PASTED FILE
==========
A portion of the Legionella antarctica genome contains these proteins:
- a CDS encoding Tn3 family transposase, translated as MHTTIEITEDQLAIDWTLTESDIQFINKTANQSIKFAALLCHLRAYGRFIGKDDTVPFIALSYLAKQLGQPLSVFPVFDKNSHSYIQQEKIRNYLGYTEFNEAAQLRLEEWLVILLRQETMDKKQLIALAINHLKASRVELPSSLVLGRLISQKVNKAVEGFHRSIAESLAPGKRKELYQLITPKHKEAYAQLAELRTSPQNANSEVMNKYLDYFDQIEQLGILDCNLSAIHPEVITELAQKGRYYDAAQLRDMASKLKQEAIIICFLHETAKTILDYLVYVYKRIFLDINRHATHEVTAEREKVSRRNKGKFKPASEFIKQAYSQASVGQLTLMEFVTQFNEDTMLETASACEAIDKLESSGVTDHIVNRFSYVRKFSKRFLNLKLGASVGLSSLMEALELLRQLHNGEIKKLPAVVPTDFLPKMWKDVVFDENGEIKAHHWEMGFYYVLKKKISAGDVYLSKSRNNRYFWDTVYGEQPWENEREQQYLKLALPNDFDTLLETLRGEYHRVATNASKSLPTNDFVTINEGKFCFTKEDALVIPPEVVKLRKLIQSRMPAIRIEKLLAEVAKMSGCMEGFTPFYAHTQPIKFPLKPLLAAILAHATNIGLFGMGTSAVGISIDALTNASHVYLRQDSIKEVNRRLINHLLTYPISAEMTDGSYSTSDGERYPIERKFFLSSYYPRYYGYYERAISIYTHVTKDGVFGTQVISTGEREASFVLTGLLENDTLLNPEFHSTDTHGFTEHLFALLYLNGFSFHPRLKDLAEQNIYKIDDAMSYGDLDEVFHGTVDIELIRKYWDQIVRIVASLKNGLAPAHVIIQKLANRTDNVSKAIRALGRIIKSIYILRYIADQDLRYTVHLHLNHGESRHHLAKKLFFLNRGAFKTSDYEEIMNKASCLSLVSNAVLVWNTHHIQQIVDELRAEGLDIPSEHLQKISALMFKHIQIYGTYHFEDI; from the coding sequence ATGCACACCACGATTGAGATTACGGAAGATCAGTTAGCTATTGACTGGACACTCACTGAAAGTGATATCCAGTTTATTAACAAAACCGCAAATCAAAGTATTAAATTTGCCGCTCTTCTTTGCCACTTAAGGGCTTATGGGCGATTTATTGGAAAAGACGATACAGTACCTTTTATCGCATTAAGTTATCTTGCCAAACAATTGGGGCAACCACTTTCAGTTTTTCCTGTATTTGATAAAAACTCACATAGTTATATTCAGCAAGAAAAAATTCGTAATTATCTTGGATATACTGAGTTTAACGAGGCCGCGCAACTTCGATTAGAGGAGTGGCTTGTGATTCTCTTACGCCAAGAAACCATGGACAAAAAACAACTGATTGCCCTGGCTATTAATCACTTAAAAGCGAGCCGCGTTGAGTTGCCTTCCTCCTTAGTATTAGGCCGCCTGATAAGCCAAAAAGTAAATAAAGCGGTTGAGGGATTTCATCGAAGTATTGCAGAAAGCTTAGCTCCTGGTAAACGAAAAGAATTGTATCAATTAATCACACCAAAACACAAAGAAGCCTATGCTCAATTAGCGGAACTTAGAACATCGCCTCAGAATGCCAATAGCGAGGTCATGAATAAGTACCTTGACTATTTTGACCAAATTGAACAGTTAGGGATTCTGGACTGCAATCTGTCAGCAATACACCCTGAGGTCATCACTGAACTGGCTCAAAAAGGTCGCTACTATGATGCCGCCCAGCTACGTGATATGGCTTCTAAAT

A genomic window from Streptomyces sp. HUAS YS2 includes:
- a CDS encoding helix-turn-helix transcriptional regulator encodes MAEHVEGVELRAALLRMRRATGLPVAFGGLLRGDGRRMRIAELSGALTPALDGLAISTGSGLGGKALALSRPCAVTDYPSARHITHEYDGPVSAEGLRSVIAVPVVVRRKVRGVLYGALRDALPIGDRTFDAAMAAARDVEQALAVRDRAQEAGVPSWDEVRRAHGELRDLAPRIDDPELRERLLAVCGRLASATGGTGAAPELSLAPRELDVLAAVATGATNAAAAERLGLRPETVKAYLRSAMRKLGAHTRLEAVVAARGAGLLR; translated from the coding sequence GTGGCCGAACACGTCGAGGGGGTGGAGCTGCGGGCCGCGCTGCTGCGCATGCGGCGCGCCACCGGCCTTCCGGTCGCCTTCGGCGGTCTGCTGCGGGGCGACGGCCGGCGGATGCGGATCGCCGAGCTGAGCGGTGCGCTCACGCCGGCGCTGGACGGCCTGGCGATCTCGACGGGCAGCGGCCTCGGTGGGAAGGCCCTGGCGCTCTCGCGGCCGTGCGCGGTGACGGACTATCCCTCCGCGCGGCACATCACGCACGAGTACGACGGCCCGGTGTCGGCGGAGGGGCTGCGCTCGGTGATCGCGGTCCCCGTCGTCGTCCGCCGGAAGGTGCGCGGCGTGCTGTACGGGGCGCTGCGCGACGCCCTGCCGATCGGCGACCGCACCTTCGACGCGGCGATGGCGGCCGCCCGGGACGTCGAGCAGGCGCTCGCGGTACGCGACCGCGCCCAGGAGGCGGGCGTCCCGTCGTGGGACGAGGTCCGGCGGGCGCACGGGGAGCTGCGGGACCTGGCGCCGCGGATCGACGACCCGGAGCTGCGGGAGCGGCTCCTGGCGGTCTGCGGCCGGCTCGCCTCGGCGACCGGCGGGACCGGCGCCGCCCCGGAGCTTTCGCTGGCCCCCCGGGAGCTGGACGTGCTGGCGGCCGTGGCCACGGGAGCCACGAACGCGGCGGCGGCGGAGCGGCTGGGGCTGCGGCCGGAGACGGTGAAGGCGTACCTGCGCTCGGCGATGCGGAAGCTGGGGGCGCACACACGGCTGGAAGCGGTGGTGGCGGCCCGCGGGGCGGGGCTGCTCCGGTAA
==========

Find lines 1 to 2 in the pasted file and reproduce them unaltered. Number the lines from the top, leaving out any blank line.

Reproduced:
A portion of the Legionella antarctica genome contains these proteins:
- a CDS encoding Tn3 family transposase, translated as MHTTIEITEDQLAIDWTLTESDIQFINKTANQSIKFAALLCHLRAYGRFIGKDDTVPFIALSYLAKQLGQPLSVFPVFDKNSHSYIQQEKIRNYLGYTEFNEAAQLRLEEWLVILLRQETMDKKQLIALAINHLKASRVELPSSLVLGRLISQKVNKAVEGFHRSIAESLAPGKRKELYQLITPKHKEAYAQLAELRTSPQNANSEVMNKYLDYFDQIEQLGILDCNLSAIHPEVITELAQKGRYYDAAQLRDMASKLKQEAIIICFLHETAKTILDYLVYVYKRIFLDINRHATHEVTAEREKVSRRNKGKFKPASEFIKQAYSQASVGQLTLMEFVTQFNEDTMLETASACEAIDKLESSGVTDHIVNRFSYVRKFSKRFLNLKLGASVGLSSLMEALELLRQLHNGEIKKLPAVVPTDFLPKMWKDVVFDENGEIKAHHWEMGFYYVLKKKISAGDVYLSKSRNNRYFWDTVYGEQPWENEREQQYLKLALPNDFDTLLETLRGEYHRVATNASKSLPTNDFVTINEGKFCFTKEDALVIPPEVVKLRKLIQSRMPAIRIEKLLAEVAKMSGCMEGFTPFYAHTQPIKFPLKPLLAAILAHATNIGLFGMGTSAVGISIDALTNASHVYLRQDSIKEVNRRLINHLLTYPISAEMTDGSYSTSDGERYPIERKFFLSSYYPRYYGYYERAISIYTHVTKDGVFGTQVISTGEREASFVLTGLLENDTLLNPEFHSTDTHGFTEHLFALLYLNGFSFHPRLKDLAEQNIYKIDDAMSYGDLDEVFHGTVDIELIRKYWDQIVRIVASLKNGLAPAHVIIQKLANRTDNVSKAIRALGRIIKSIYILRYIADQDLRYTVHLHLNHGESRHHLAKKLFFLNRGAFKTSDYEEIMNKASCLSLVSNAVLVWNTHHIQQIVDELRAEGLDIPSEHLQKISALMFKHIQIYGTYHFEDI; from the coding sequence ATGCACACCACGATTGAGATTACGGAAGATCAGTTAGCTATTGACTGGACACTCACTGAAAGTGATATCCAGTTTATTAACAAAACCGCAAATCAAAGTATTAAATTTGCCGCTCTTCTTTGCCACTTAAGGGCTTATGGGCGATTTATTGGAAAAGACGATACAGTACCTTTTATCGCATTAAGTTATCTTGCCAAACAATTGGGGCAACCACTTTCAGTTTTTCCTGTATTTGATAAAAACTCACATAGTTATATTCAGCAAGAAAAAATTCGTAATTATCTTGGATATACTGAGTTTAACGAGGCCGCGCAACTTCGATTAGAGGAGTGGCTTGTGATTCTCTTACGCCAAGAAACCATGGACAAAAAACAACTGATTGCCCTGGCTATTAATCACTTAAAAGCGAGCCGCGTTGAGTTGCCTTCCTCCTTAGTATTAGGCCGCCTGATAAGCCAAAAAGTAAATAAAGCGGTTGAGGGATTTCATCGAAGTATTGCAGAAAGCTTAGCTCCTGGTAAACGAAAAGAATTGTATCAATTAATCACACCAAAACACAAAGAAGCCTATGCTCAATTAGCGGAACTTAGAACATCGCCTCAGAATGCCAATAGCGAGGTCATGAATAAGTACCTTGACTATTTTGACCAAATTGAACAGTTAGGGATTCTGGACTGCAATCTGTCAGCAATACACCCTGAGGTCATCACTGAACTGGCTCAAAAAGGTCGCTACTATGATGCCGCCCAGCTACGTGATATGGCTTCTAAAT